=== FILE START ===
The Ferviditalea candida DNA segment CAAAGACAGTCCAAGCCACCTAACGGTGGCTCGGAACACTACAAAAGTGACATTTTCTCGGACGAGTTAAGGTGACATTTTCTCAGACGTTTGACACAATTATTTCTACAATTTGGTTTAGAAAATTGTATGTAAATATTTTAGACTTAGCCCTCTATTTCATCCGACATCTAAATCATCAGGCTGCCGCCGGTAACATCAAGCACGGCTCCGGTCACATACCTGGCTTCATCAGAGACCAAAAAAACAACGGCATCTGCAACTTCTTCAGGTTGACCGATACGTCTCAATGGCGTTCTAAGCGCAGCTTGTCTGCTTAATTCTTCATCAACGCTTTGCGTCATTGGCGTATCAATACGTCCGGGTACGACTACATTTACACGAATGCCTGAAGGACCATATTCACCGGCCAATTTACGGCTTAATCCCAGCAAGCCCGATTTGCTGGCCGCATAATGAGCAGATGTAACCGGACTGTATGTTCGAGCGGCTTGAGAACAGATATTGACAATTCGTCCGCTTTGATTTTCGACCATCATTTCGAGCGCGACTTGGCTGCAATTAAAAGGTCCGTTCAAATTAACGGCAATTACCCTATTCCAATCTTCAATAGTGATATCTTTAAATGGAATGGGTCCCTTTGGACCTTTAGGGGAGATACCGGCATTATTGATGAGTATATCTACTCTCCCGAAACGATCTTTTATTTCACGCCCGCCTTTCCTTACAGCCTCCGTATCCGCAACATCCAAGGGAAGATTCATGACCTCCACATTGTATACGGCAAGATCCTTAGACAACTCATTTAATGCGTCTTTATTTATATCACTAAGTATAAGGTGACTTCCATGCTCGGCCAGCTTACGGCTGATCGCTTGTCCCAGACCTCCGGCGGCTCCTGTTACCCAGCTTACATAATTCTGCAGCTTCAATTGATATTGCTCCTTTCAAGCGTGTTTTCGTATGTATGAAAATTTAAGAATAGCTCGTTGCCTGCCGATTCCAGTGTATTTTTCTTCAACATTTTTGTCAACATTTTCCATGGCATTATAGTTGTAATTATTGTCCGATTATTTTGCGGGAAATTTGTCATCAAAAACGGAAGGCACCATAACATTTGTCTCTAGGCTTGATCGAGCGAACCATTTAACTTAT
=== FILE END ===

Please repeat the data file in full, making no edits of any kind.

The Ferviditalea candida DNA segment CAAAGACAGTCCAAGCCACCTAACGGTGGCTCGGAACACTACAAAAGTGACATTTTCTCGGACGAGTTAAGGTGACATTTTCTCAGACGTTTGACACAATTATTTCTACAATTTGGTTTAGAAAATTGTATGTAAATATTTTAGACTTAGCCCTCTATTTCATCCGACATCTAAATCATCAGGCTGCCGCCGGTAACATCAAGCACGGCTCCGGTCACATACCTGGCTTCATCAGAGACCAAAAAAACAACGGCATCTGCAACTTCTTCAGGTTGACCGATACGTCTCAATGGCGTTCTAAGCGCAGCTTGTCTGCTTAATTCTTCATCAACGCTTTGCGTCATTGGCGTATCAATACGTCCGGGTACGACTACATTTACACGAATGCCTGAAGGACCATATTCACCGGCCAATTTACGGCTTAATCCCAGCAAGCCCGATTTGCTGGCCGCATAATGAGCAGATGTAACCGGACTGTATGTTCGAGCGGCTTGAGAACAGATATTGACAATTCGTCCGCTTTGATTTTCGACCATCATTTCGAGCGCGACTTGGCTGCAATTAAAAGGTCCGTTCAAATTAACGGCAATTACCCTATTCCAATCTTCAATAGTGATATCTTTAAATGGAATGGGTCCCTTTGGACCTTTAGGGGAGATACCGGCATTATTGATGAGTATATCTACTCTCCCGAAACGATCTTTTATTTCACGCCCGCCTTTCCTTACAGCCTCCGTATCCGCAACATCCAAGGGAAGATTCATGACCTCCACATTGTATACGGCAAGATCCTTAGACAACTCATTTAATGCGTCTTTATTTATATCACTAAGTATAAGGTGACTTCCATGCTCGGCCAGCTTACGGCTGATCGCTTGTCCCAGACCTCCGGCGGCTCCTGTTACCCAGCTTACATAATTCTGCAGCTTCAATTGATATTGCTCCTTTCAAGCGTGTTTTCGTATGTATGAAAATTTAAGAATAGCTCGTTGCCTGCCGATTCCAGTGTATTTTTCTTCAACATTTTTGTCAACATTTTCCATGGCATTATAGTTGTAATTATTGTCCGATTATTTTGCGGGAAATTTGTCATCAAAAACGGAAGGCACCATAACATTTGTCTCTAGGCTTGATCGAGCGAACCATTTAACTTAT